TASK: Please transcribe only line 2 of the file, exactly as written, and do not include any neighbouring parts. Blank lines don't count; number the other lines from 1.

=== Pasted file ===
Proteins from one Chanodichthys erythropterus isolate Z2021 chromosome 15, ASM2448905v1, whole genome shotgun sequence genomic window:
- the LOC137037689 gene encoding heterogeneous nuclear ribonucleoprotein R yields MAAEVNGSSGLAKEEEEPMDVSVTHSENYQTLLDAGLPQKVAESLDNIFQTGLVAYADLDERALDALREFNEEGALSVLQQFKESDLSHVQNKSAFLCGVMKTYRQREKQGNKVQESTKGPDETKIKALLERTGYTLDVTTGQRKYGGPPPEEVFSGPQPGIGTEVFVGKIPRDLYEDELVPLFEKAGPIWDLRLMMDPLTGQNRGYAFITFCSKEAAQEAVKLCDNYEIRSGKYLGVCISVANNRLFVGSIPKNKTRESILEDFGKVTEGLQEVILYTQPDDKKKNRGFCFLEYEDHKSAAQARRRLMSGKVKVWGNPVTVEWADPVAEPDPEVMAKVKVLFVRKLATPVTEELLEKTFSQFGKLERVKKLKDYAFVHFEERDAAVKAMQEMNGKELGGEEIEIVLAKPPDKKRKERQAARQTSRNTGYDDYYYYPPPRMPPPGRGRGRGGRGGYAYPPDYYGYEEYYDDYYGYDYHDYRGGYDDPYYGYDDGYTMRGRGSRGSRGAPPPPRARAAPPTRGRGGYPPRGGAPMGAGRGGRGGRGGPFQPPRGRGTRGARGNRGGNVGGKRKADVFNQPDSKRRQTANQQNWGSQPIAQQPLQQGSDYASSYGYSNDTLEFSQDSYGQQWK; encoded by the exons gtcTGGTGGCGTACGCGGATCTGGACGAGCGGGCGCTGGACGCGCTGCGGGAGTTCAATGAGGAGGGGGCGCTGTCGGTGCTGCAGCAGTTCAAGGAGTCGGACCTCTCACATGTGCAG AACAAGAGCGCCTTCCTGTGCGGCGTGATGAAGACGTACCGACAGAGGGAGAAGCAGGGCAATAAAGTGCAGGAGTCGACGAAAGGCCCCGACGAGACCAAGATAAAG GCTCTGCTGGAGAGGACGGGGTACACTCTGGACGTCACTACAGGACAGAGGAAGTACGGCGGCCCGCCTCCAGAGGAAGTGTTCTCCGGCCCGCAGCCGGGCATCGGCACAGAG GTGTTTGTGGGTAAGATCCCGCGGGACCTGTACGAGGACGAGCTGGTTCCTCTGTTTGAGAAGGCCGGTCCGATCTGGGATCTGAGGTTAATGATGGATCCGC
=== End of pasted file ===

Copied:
- the LOC137037689 gene encoding heterogeneous nuclear ribonucleoprotein R yields MAAEVNGSSGLAKEEEEPMDVSVTHSENYQTLLDAGLPQKVAESLDNIFQTGLVAYADLDERALDALREFNEEGALSVLQQFKESDLSHVQNKSAFLCGVMKTYRQREKQGNKVQESTKGPDETKIKALLERTGYTLDVTTGQRKYGGPPPEEVFSGPQPGIGTEVFVGKIPRDLYEDELVPLFEKAGPIWDLRLMMDPLTGQNRGYAFITFCSKEAAQEAVKLCDNYEIRSGKYLGVCISVANNRLFVGSIPKNKTRESILEDFGKVTEGLQEVILYTQPDDKKKNRGFCFLEYEDHKSAAQARRRLMSGKVKVWGNPVTVEWADPVAEPDPEVMAKVKVLFVRKLATPVTEELLEKTFSQFGKLERVKKLKDYAFVHFEERDAAVKAMQEMNGKELGGEEIEIVLAKPPDKKRKERQAARQTSRNTGYDDYYYYPPPRMPPPGRGRGRGGRGGYAYPPDYYGYEEYYDDYYGYDYHDYRGGYDDPYYGYDDGYTMRGRGSRGSRGAPPPPRARAAPPTRGRGGYPPRGGAPMGAGRGGRGGRGGPFQPPRGRGTRGARGNRGGNVGGKRKADVFNQPDSKRRQTANQQNWGSQPIAQQPLQQGSDYASSYGYSNDTLEFSQDSYGQQWK; encoded by the exons gtcTGGTGGCGTACGCGGATCTGGACGAGCGGGCGCTGGACGCGCTGCGGGAGTTCAATGAGGAGGGGGCGCTGTCGGTGCTGCAGCAGTTCAAGGAGTCGGACCTCTCACATGTGCAG AACAAGAGCGCCTTCCTGTGCGGCGTGATGAAGACGTACCGACAGAGGGAGAAGCAGGGCAATAAAGTGCAGGAGTCGACGAAAGGCCCCGACGAGACCAAGATAAAG GCTCTGCTGGAGAGGACGGGGTACACTCTGGACGTCACTACAGGACAGAGGAAGTACGGCGGCCCGCCTCCAGAGGAAGTGTTCTCCGGCCCGCAGCCGGGCATCGGCACAGAG GTGTTTGTGGGTAAGATCCCGCGGGACCTGTACGAGGACGAGCTGGTTCCTCTGTTTGAGAAGGCCGGTCCGATCTGGGATCTGAGGTTAATGATGGATCCGC